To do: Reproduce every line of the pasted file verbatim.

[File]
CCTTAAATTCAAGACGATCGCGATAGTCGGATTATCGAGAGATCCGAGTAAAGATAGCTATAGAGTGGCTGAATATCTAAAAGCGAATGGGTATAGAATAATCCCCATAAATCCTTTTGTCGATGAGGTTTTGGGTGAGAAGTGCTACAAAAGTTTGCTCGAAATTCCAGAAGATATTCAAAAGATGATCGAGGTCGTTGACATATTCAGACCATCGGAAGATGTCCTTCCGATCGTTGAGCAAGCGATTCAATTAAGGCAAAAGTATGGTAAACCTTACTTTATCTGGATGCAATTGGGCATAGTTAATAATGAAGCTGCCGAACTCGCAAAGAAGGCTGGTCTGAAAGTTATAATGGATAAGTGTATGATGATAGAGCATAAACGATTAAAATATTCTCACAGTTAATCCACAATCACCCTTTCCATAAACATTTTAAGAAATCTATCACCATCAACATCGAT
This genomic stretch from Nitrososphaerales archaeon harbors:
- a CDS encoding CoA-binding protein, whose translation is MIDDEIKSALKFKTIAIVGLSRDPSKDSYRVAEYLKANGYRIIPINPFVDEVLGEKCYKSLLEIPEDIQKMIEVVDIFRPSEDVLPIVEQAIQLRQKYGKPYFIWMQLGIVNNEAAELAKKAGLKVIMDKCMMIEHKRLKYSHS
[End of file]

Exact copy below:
CCTTAAATTCAAGACGATCGCGATAGTCGGATTATCGAGAGATCCGAGTAAAGATAGCTATAGAGTGGCTGAATATCTAAAAGCGAATGGGTATAGAATAATCCCCATAAATCCTTTTGTCGATGAGGTTTTGGGTGAGAAGTGCTACAAAAGTTTGCTCGAAATTCCAGAAGATATTCAAAAGATGATCGAGGTCGTTGACATATTCAGACCATCGGAAGATGTCCTTCCGATCGTTGAGCAAGCGATTCAATTAAGGCAAAAGTATGGTAAACCTTACTTTATCTGGATGCAATTGGGCATAGTTAATAATGAAGCTGCCGAACTCGCAAAGAAGGCTGGTCTGAAAGTTATAATGGATAAGTGTATGATGATAGAGCATAAACGATTAAAATATTCTCACAGTTAATCCACAATCACCCTTTCCATAAACATTTTAAGAAATCTATCACCATCAACATCGAT
This genomic stretch from Nitrososphaerales archaeon harbors:
- a CDS encoding CoA-binding protein, whose translation is MIDDEIKSALKFKTIAIVGLSRDPSKDSYRVAEYLKANGYRIIPINPFVDEVLGEKCYKSLLEIPEDIQKMIEVVDIFRPSEDVLPIVEQAIQLRQKYGKPYFIWMQLGIVNNEAAELAKKAGLKVIMDKCMMIEHKRLKYSHS